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Failure to ventilate in critical illness 

Failure to ventilate in critical illness
Chapter:
Failure to ventilate in critical illness
Author(s):

Vito Fanelli

and V. Marco Ranieri

DOI:
10.1093/med/9780199600830.003.0100
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date: 24 February 2020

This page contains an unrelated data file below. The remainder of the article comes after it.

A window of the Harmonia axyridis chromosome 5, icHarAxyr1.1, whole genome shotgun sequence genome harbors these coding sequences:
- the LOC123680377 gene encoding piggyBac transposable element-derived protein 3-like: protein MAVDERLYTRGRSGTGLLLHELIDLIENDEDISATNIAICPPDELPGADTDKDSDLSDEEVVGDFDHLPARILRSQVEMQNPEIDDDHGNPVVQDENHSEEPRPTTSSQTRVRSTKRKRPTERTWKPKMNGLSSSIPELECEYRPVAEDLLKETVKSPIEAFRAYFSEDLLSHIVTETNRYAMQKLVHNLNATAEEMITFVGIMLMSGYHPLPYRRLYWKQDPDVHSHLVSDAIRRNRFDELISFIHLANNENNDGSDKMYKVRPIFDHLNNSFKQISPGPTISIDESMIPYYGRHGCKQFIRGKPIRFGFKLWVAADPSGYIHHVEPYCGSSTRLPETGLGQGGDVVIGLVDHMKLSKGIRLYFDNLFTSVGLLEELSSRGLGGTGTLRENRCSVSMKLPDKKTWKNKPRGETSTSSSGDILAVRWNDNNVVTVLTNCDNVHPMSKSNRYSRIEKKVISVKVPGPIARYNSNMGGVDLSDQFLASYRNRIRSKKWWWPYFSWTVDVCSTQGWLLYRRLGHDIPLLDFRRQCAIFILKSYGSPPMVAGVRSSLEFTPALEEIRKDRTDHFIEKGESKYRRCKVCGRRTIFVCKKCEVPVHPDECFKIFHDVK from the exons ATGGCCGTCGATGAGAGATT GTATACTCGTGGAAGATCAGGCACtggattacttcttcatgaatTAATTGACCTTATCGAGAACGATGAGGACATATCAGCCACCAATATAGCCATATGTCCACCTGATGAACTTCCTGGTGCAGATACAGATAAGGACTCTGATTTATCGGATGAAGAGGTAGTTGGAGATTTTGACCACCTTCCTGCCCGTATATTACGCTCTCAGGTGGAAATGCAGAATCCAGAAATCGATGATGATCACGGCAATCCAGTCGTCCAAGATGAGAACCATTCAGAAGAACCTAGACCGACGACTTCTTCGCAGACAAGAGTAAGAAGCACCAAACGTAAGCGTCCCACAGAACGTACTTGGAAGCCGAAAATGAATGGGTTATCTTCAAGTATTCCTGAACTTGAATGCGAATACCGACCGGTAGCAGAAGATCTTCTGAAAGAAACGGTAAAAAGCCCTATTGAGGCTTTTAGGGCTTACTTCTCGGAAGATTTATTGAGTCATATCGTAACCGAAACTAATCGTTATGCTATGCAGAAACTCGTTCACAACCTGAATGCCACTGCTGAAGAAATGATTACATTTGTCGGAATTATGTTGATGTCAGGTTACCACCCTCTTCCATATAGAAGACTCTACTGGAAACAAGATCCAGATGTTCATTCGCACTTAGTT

Mechanical ventilation is an efficacious therapy to respiratory failure because it improves gas exchange and rests respiratory muscles. During controlled mechanical ventilation, a patient’s inspiratory muscles are resting and the ventilator delivers a preset tidal volume through the generation of inspiratory flow, overcoming resistive and elastic thresholds of the respiratory system. During assisted ventilation, the same goal is reached through an interplay between the patient’s inspiratory muscles and ventilator. Every perturbation of this interaction causes patient ventilator asynchrony and exposes to the risk of failure to ventilate. Patient–ventilator asynchrony may occur at each stage of assisted breath Signs of patient’s discomfort, the use of accessory muscles, tachycardia, hypertension, and assessment of flow and airway pressure traces displayed on modern ventilators, helps to detect asynchronies. Prompt recognition and intervention to improve patient–ventilator interaction may expedite liberation from mechanical ventilation, and reduce intensive care unit and length of hospital stay.

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